We wonder: why does the truth about the broken system, as witnessed and experienced by individual employees, always wait until said employee is about to depart their employer or just after? Obviously that is rhetorical. However, it is worth mentioning, because in the latest such revelation, a retiring SEC trail attorney veteran, James Kidney, who had been with the agency since 1986 and retired this month, just crucified his now former employer for doing precisely all those thing that outside critics - notably Zero Hedge - have accused the most coopted, clueless, corrupt and criminal regulators of doing. Only he said it in a way that not even we could have phrased. The SEC has become “an agency that polices the broken windows on the street level and rarely goes to the penthouse floors,” Kidney said, according to a copy of his remarks obtained by Bloomberg News. “On the rare occasions when enforcement does go to the penthouse, good manners are paramount. Tough enforcement, risky enforcement, is subject to extensive negotiation and weakening.”
While the world is watching US stocks and breathing a sigh of relief that they are not crashing (yet) today, there are some significant moves afoot in other critical markets. USDJPY has broken below 102 continuing its slide (JPY strength) on the heels of the BoJ's disappointing lack of additional money-printing. Perhaps even more critically is the surge in prices of oil (Brent and WTI) as news break of tanks rolling once again in Eastern Ukraine. A glance at the charts below and one can't help but wonder how long stocks can hold these gains today...
Today's 3 Year $30 billion auction, if not remarkable, was memorable for two things: the high yield, coming at 0.895% precisely on top of the When Issued, was materially above the March 0.802% which is to be expected courtesy of the Fed's "dots", as the short end keeps rising, and in fact was the highest pricing yield since the 0.913% seen last in September. And not surprisingly, the Bid To Cover picked up to 3.361, above the TTM average of 3.286, to celebrate the higher yield offered on "near money good" collateral, if hardly surging to all time BTC high recorded long ago in October 2012.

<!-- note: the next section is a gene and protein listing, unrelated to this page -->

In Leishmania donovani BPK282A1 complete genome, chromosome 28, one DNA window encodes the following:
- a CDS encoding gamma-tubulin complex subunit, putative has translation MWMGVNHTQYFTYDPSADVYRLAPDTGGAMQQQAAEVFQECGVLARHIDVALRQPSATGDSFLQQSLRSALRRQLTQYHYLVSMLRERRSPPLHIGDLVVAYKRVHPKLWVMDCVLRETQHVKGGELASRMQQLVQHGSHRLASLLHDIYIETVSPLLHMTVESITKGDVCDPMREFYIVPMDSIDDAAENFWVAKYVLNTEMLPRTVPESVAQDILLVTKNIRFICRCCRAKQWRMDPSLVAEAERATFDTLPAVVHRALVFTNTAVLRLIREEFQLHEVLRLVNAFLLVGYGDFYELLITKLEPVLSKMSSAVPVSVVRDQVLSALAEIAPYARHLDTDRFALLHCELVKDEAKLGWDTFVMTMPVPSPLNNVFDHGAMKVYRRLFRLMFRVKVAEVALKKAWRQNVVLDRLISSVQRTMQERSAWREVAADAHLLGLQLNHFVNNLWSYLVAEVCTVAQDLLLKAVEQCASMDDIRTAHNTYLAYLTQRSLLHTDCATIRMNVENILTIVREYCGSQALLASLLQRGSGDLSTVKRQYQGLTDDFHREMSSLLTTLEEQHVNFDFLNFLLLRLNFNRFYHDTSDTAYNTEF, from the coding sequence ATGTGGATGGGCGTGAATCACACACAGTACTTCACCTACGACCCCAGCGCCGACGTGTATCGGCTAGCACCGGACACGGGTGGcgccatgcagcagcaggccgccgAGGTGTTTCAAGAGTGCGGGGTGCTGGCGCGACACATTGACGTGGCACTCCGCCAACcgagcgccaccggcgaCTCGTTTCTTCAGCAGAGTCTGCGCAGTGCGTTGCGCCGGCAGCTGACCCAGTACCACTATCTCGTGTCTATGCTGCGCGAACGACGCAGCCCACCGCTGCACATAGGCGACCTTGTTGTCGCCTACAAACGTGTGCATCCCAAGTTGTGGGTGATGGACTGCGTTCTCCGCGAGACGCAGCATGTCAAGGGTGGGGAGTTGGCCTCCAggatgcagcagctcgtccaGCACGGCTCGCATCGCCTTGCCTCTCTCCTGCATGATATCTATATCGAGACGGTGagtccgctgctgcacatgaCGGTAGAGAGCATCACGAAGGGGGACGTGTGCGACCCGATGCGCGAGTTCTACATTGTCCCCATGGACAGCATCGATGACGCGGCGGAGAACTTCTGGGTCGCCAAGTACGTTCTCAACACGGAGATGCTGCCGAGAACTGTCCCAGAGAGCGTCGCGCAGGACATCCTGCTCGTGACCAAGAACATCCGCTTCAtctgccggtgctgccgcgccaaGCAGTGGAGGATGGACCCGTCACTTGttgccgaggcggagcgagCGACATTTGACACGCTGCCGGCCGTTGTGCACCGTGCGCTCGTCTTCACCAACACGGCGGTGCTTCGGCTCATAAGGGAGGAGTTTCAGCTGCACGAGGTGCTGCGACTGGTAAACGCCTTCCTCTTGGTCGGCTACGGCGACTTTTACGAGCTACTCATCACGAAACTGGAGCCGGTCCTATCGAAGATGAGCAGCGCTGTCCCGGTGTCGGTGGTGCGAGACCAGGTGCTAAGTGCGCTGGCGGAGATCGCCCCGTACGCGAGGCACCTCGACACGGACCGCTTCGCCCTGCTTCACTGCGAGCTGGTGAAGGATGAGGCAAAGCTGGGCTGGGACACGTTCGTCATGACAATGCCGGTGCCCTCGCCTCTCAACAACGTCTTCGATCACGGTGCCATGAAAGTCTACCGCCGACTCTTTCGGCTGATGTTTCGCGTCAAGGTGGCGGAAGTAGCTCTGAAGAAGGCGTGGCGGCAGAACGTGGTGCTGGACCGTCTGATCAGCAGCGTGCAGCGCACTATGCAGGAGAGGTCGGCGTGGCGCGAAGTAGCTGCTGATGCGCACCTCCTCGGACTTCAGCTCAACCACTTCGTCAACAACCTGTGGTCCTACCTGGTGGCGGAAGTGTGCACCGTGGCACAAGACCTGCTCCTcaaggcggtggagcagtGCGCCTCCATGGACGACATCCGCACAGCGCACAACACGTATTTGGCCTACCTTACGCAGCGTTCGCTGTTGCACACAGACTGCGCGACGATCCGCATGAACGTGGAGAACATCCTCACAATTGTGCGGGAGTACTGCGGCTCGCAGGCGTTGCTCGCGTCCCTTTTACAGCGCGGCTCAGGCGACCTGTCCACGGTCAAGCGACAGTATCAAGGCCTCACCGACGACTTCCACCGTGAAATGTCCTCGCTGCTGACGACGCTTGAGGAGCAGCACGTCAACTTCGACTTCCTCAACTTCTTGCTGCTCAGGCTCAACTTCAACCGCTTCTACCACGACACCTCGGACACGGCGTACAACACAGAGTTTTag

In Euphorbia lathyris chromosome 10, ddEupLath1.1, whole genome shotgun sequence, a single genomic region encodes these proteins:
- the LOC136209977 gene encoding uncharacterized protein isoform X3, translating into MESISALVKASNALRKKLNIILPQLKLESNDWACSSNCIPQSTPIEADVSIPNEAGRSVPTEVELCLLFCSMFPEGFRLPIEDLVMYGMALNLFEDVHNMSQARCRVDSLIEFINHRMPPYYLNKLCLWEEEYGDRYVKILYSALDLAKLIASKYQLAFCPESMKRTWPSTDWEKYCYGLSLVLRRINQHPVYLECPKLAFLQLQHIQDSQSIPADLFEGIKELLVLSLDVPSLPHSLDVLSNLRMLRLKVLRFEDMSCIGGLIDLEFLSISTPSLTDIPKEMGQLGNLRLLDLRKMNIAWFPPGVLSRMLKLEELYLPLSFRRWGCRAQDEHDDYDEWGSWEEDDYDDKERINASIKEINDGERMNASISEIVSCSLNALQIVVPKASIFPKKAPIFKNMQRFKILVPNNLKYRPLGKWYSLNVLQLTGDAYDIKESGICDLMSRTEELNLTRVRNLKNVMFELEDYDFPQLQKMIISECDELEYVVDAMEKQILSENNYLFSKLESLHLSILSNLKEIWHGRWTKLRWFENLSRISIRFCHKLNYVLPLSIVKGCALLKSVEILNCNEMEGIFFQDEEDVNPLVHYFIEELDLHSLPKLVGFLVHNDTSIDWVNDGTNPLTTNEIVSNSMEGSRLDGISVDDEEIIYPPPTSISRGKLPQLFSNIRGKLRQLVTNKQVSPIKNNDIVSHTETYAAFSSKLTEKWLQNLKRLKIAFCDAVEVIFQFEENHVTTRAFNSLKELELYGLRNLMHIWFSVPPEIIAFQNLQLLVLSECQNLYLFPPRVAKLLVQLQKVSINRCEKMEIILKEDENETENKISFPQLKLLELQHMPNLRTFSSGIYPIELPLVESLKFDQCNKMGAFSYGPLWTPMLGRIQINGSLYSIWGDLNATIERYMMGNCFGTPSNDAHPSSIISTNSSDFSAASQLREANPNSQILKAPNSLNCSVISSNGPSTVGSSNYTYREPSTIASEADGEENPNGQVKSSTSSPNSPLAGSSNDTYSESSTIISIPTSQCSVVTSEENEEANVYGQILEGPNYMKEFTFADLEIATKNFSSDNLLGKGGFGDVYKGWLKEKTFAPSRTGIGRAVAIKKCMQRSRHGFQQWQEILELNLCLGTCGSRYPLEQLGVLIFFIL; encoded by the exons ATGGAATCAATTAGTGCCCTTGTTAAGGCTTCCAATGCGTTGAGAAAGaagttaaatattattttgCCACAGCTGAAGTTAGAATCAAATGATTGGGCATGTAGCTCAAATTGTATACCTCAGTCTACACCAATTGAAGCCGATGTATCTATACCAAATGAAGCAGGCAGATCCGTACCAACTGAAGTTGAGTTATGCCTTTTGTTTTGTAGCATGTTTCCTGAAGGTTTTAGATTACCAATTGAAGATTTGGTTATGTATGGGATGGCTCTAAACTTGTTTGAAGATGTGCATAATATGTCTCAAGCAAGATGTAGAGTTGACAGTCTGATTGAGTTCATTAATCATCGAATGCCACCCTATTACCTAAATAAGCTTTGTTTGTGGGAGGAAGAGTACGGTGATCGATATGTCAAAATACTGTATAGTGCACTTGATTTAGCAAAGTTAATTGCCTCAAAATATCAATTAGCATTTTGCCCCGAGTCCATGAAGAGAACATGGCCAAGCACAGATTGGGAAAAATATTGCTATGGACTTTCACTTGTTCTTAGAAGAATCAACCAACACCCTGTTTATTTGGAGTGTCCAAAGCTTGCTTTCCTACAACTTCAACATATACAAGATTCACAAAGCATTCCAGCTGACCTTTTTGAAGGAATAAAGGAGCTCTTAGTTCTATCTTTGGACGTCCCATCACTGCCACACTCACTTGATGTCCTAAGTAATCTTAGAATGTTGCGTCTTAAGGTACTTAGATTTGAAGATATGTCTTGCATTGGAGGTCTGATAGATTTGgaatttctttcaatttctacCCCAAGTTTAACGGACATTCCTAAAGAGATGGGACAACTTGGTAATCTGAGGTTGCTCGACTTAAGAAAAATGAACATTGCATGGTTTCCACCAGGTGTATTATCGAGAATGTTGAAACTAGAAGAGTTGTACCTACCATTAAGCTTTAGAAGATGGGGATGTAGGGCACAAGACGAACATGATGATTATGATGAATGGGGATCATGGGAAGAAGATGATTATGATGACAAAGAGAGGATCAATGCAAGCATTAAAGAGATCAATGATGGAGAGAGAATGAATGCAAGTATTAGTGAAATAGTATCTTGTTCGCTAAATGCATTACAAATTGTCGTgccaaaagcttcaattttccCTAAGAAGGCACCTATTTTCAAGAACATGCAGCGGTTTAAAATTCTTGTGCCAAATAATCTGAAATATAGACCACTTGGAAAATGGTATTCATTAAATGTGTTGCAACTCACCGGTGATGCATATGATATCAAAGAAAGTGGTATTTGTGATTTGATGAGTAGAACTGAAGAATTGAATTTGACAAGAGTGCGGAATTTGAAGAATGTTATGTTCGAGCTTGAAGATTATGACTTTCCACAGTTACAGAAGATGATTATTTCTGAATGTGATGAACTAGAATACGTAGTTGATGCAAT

We live in a pretend economy. It is important to recognize this condition, especially if you are an investor. Current market behavior is concerning. Bonds and stocks remain volatile and near record levels. Markets ignore the continuing stagnation in the pretend economy, buoyed apparently by government liquidity injections. To justify investing today in these markets, one must anticipate one or both of the following: economic growth is about to surge; and/or market values can continue to rise from here, potentially further widening the already large gap between valuations and fundamental economics. No reading of the economic tea leaves suggests a surge in economic growth is coming. Indeed, a critical analysis of the data makes one question whether there has been a recovery at all. Certainly any recovery has to be labeled as abnormal. Playing these markets in any conventional manner is akin to writing insurance policies for suicide bombers.
Update: as expected the denial of the propaganda didn't take long: PROTESTERS IN LUHANSK, UKRAINE, DENY HAVING EXPLOSIVES AND HOLDING HOSTAGES IN STATE SECURITY BUILDING
While the source of the most recent developments in the Ukraine is the country's state security services and should thus be taken with the usual mine of salt, Reuters is reporting that pro-Russian separatists have placed explosives in a building they seized in the eastern city of Luhansk and are using weapons to hold around 60 people against their will.
While we are sure the men of the world are applauding quietly from the background, President Obama's plan for equal pay is likely to appeal to the females in his audience - especially those who might vote... it is perhaps ironic that the President brings this up once again - and for good reason is the gender pay inequality gap is indeed worsening - when it is the women of America that have regained all their jobs (and then some) since the recession while men have not...